The MEDEA+ project attained its goal of obtaining the best from available and emerging technologies by defining optimal trade-offs between circuit robustness in terms of yield and reliability, and efficient use of technology – performance, density and power consumption – down to 45 nm. For example, on inter-block couplings, ROBIN allowed a decrease of simulation time by factor of four in very critical radio-frequency circuits.
As support for the microelectronics industry, the ROBIN partners developed the basic concept for a unified chip/package data exchange (CPX) environment. The two industry standards – ESDA and JEDEC – used to measure electrostatic discharges were both evaluated and discussed. In the course of the project, the benefits of ROBIN were demonstrated in automotive, telecommunications and multimedia applications. Co-operation was highly successful within the different work groups.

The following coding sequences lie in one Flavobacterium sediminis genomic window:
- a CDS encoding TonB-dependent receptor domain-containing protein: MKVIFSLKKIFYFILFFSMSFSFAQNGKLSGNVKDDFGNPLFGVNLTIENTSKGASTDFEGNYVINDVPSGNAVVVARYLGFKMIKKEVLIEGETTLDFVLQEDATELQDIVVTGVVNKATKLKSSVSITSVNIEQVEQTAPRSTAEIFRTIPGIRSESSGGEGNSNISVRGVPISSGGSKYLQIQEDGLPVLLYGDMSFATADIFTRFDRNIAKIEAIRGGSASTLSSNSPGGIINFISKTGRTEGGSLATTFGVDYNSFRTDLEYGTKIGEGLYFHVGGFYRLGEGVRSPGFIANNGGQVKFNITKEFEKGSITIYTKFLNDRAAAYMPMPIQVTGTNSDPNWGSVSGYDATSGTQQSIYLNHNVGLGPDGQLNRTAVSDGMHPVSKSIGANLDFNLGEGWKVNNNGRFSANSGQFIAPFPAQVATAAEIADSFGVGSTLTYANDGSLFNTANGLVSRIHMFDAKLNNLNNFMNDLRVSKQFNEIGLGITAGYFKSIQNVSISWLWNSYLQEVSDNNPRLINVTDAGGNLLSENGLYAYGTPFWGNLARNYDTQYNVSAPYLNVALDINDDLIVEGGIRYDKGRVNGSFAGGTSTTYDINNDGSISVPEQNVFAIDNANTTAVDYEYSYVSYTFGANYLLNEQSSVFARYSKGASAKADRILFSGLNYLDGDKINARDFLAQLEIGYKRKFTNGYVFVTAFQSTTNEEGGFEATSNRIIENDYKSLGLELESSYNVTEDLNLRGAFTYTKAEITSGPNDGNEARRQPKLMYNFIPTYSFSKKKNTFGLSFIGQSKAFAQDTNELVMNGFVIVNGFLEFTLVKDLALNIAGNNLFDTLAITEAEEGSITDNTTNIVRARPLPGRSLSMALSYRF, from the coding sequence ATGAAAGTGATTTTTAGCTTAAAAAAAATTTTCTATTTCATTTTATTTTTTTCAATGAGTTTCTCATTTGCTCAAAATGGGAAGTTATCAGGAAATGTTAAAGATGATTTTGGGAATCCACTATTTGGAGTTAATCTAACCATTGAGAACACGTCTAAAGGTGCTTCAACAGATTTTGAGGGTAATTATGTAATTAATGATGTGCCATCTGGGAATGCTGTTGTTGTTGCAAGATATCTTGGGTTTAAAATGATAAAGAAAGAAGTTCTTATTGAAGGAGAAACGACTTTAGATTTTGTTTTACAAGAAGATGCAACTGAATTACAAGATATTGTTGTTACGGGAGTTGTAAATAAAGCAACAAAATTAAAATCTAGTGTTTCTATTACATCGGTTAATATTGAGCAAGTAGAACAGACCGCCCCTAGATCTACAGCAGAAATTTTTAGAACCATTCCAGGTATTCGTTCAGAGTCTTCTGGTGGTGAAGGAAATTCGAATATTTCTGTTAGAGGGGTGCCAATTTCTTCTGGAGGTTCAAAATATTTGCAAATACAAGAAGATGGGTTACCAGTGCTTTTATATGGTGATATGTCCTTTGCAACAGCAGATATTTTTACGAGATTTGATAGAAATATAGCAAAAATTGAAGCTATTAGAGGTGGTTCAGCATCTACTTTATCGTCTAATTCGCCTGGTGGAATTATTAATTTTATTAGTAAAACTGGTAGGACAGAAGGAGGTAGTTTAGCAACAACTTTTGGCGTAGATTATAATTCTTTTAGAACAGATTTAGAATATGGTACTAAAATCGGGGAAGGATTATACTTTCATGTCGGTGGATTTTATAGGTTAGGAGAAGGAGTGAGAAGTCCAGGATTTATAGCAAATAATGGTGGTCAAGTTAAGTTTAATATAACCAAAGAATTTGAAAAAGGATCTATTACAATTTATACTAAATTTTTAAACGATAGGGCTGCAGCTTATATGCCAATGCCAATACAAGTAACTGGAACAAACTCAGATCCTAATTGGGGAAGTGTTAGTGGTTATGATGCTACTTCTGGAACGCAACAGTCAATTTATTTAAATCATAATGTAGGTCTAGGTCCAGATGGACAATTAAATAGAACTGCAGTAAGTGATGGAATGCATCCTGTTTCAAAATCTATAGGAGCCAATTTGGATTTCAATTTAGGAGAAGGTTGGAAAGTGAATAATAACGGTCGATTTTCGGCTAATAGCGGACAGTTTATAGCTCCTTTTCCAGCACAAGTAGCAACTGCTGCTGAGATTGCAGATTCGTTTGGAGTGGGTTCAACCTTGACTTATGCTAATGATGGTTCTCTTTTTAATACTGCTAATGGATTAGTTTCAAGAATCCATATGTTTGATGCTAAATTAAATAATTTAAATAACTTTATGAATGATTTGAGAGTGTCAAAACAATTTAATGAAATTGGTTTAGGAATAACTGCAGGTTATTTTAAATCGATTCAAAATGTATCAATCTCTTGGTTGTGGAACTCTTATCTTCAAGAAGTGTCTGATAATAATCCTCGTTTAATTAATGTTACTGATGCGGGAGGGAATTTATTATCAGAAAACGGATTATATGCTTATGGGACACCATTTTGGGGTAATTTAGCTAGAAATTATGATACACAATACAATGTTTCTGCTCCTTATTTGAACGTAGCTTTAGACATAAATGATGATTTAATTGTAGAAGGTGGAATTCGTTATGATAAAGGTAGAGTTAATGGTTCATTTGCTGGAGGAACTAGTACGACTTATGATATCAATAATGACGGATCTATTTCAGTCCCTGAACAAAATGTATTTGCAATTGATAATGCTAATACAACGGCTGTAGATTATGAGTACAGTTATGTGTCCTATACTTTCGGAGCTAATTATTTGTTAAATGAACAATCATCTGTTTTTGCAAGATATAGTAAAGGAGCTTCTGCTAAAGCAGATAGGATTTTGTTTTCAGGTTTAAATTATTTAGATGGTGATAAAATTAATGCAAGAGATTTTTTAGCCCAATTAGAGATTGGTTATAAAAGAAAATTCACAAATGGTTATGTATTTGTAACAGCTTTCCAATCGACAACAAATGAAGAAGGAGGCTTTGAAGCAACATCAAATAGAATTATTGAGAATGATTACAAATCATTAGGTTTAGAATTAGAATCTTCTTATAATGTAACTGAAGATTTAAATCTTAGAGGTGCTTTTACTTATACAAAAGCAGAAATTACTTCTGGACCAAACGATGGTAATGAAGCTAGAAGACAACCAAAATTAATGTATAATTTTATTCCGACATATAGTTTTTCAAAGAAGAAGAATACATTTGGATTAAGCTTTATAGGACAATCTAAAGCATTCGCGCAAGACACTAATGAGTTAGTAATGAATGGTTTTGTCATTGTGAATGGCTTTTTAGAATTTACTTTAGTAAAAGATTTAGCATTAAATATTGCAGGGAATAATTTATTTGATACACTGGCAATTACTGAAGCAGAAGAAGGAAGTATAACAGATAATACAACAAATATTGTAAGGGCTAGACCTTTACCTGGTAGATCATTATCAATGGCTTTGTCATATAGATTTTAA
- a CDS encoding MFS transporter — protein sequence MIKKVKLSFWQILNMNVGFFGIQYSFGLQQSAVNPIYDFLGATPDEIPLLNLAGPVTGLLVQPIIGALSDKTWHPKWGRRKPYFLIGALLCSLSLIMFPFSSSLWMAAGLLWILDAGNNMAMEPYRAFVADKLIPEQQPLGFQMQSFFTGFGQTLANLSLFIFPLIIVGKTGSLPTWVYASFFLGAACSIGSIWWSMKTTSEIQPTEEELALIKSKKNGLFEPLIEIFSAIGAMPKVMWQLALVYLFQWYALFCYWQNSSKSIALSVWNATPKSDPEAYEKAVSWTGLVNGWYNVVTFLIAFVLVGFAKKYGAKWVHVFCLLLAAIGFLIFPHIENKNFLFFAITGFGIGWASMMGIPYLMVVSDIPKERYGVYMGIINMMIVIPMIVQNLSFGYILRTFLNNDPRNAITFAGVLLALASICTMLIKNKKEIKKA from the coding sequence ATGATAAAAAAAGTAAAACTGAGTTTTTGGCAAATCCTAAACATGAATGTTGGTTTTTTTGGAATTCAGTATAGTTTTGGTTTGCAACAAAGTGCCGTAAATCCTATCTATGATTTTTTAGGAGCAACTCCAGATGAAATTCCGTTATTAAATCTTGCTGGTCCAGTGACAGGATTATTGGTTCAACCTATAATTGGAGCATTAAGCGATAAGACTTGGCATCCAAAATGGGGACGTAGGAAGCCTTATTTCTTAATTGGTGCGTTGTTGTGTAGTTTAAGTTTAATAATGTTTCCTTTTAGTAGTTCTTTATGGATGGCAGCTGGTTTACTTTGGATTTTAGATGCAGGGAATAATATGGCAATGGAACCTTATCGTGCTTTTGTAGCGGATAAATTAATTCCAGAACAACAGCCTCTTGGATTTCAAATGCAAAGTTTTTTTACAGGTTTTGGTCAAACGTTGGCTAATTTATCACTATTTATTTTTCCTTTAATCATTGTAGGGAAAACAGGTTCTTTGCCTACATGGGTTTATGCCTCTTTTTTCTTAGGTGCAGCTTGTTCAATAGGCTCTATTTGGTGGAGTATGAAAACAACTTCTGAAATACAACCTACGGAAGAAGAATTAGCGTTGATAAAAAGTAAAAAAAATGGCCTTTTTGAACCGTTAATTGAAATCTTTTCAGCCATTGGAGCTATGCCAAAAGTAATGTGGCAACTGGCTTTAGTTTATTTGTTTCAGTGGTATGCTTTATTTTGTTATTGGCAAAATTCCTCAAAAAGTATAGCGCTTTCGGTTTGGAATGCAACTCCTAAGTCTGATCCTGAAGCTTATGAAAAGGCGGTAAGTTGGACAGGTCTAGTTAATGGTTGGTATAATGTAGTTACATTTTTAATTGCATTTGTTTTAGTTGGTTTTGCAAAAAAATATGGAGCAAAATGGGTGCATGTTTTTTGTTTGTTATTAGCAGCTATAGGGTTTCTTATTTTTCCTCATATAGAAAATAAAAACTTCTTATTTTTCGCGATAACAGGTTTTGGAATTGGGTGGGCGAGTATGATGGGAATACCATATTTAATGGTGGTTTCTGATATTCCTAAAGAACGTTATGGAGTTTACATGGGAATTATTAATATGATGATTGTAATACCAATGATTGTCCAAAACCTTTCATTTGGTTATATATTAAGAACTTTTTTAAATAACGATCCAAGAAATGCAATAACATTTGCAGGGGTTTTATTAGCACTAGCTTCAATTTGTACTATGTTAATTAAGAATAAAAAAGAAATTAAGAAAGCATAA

Co-operation key to European success
As a result of ROBIN, partners' competitiveness was much improved, in particular for high reliability applications such as networking and medical. "Coming together within the MEDEA+ framework made an important difference," explains Garcin. "At the end of the project, among its 50 outcomes, about 80% were available for exploitation: the same results would not have been possible – either in terms of quantity or in terms of quantity – if the partners had worked alone.